It’s Called Being a Human, if That’s Enough: In Defense of the Language Requirement

Besides a seemingly universal criticism of the West in Time requirement as “Old White Men in Time,” the most common complaint I have heard since coming to Colorado College has been a dread of the two-block language requirement. These conversations are not limited to: “I took AP Spanish in high school,” “I already speak another language,” “I’m a science major,” or rather frequently, “You can’t learn a language on the Block Plan.” This is massively problematic.

You’ll always have that one person you meet who you soon discover speaks two, three, or even five foreign languages, as you slip into some feeling of inadequacy, vouching for yourself, “I’m just not a language person.” Although I do believe people with multiple languages also have access to more words, grammatical structures, and concepts, there is not a binary between people who speak other languages and those who don’t. Let’s call this category “knowing of a language,” and let’s define it as spending time in a classroom, region, and/or social setting where you simply become aware of a language’s general structure and how people use it.

I think it’s safe to say that a large portion of CC students enter their first year knowing of a language. Then, general education requirements ensure that everyone—with few exceptions—graduate knowing at least one.

Granted, it is likely true that retention is rather impossible with a seven-week immersion; but frankly, that’s not the point. No one’s asking you to become fluent post-French 101. Maybe your two blocks of German won’t make you a better biologist. They probably won’t. Two blocks are miniscule in the grand scheme of your education, and this school is non-vocational, so you are more than your productivity. It’s called being a human, if that’s enough.

By the time you graduate college, you should know that the world’s languages and cultures can’t be mediated through an online robot. If you struggle to explain to a friend that even though you have a free weekend, you aren’t quite ready to start that project you’ve been talking about for weeks, there’s a word for that in Icelandic. Suddenly, everything becomes a lot simpler; the word is tíma.

Tell me the last time you measured water by the amount you can hold in one hand. The unit, in Arabic, is gurfa. We all, absolutely, know a warmduscher. Know the slightest amount of German, and we can call that one “a warm shower-er,” but more so, someone who only takes warm showers, therefore backs away from anything slightly uncomfortable or challenging. You can know a warmduscher without knowing the word for it, and maybe knowing that there is a name for this thought gives it a lot more sense.

Take the preterite and imperfect. Despite the fact that introductory language classes can reduce them to verb charts, there’s a huge difference between the way speakers of English and Romance languages speak about the past. Being able to distinguish simply through a verb ending—whether something occurred once, multiple times, or if there’s an assumption that it will continue—is crucial to communicate and clarify events.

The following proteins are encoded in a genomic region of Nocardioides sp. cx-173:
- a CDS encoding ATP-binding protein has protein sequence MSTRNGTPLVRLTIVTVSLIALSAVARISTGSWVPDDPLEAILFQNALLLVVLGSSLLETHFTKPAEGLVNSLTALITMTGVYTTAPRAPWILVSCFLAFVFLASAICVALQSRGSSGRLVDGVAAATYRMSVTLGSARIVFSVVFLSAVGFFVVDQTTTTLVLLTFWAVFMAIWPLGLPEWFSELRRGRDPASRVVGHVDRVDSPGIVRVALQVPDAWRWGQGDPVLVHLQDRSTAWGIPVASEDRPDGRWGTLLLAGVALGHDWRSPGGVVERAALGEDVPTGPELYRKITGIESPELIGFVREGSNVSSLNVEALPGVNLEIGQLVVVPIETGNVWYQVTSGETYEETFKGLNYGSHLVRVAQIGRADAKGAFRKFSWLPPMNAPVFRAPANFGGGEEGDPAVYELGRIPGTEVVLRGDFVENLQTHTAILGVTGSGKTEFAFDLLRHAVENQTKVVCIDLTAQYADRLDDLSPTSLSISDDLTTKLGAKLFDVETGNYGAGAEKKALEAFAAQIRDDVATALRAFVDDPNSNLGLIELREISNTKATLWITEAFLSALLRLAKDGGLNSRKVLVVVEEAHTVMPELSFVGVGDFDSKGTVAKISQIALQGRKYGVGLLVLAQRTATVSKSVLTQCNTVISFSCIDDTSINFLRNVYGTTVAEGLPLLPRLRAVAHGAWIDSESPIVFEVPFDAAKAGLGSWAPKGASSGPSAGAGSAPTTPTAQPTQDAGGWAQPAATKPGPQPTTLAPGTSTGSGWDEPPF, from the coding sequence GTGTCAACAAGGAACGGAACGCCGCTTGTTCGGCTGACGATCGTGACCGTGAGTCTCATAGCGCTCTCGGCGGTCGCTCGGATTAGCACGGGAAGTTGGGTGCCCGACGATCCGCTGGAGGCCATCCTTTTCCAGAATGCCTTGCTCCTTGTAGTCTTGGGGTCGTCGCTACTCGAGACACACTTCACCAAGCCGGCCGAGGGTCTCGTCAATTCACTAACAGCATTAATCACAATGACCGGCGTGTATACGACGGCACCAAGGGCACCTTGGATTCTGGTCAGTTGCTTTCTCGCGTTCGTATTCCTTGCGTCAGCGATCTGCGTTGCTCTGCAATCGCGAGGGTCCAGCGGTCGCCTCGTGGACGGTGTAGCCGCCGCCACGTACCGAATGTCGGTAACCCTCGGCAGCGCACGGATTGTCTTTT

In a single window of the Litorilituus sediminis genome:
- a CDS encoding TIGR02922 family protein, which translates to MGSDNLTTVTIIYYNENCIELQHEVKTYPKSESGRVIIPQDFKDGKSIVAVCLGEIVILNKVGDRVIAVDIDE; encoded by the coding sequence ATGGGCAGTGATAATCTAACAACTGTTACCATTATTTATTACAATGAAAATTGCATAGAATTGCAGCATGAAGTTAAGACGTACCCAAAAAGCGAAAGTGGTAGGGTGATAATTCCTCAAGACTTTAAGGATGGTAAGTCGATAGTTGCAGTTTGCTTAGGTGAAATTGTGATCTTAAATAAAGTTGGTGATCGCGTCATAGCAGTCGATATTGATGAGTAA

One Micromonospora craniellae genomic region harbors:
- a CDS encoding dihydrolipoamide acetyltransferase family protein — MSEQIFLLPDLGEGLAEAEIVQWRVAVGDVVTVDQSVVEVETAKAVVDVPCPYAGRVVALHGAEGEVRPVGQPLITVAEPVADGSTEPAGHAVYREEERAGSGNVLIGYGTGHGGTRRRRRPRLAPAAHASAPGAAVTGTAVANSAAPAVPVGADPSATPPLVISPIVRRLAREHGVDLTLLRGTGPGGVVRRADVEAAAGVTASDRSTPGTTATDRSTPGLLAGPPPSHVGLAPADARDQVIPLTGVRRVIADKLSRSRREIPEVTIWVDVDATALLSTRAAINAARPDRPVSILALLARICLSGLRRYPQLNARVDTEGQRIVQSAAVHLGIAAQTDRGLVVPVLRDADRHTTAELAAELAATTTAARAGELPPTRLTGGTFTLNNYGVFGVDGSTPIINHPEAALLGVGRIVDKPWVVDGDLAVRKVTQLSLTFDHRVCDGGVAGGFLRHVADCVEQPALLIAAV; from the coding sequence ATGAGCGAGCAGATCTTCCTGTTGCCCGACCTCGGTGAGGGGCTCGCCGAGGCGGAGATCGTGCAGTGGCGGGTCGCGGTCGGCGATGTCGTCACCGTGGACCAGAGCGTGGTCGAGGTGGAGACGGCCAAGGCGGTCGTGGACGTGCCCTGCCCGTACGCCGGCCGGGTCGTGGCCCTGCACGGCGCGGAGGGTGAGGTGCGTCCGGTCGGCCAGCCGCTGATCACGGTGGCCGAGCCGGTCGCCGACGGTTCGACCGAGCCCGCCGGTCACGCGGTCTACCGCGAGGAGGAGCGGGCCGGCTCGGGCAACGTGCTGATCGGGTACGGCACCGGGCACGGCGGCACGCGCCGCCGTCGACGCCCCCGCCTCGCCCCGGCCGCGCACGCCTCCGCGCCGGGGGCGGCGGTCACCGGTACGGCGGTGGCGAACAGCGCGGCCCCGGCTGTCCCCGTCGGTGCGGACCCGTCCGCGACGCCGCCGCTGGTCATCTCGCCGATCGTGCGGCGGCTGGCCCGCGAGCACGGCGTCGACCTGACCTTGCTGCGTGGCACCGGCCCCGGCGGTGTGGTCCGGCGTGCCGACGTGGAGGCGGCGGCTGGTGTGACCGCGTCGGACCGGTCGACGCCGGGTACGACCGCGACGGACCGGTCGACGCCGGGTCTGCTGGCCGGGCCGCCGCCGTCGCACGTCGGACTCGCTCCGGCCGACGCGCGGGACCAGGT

Or take the subjunctive: an entire mood of verbs expressing indefinites, possibilities, wishes that define themselves as outside of the immediate, tangible world. The distinction between things that do exist and are currently happening, in contrast with things that are just uncertain ideas or possibilities that may never come into fruition, gives a language greater specificity than English’s grammatical structure. We can use it, but we just don’t have easy access to it. Yet just knowing that it exists gives us more freedom to try out different ways to articulate the way you describe things.

Just having knowledge of the subjunctive can cause you to question what it is about English’s rather definitive nature that focuses on the tangible present. Recognizing and exploring the fact that other languages have words for concepts that our language cannot give us are the first steps to developing greater empathy for all the people and ideas that exist outside of our spheres. Knowing that your way of doing things might not be the best way is a fundamental aspect of getting a liberal arts degree.

There’s no way language departments believe fluency is the goal for every student, but to understand another language is so much more than a translation machine or a pocket dictionary. Understanding the dynamics of the way other people express their worlds is equally as valuable as your major.

Maybe two blocks won’t get you hired, but they’ll sure as hell help you relate. Maybe you’ll finally find that one word you were looking for, or maybe you just won’t fail the class. But you’re a part of a much bigger system than your transcript, your degree, this campus. You’ll need to be a human somewhere.

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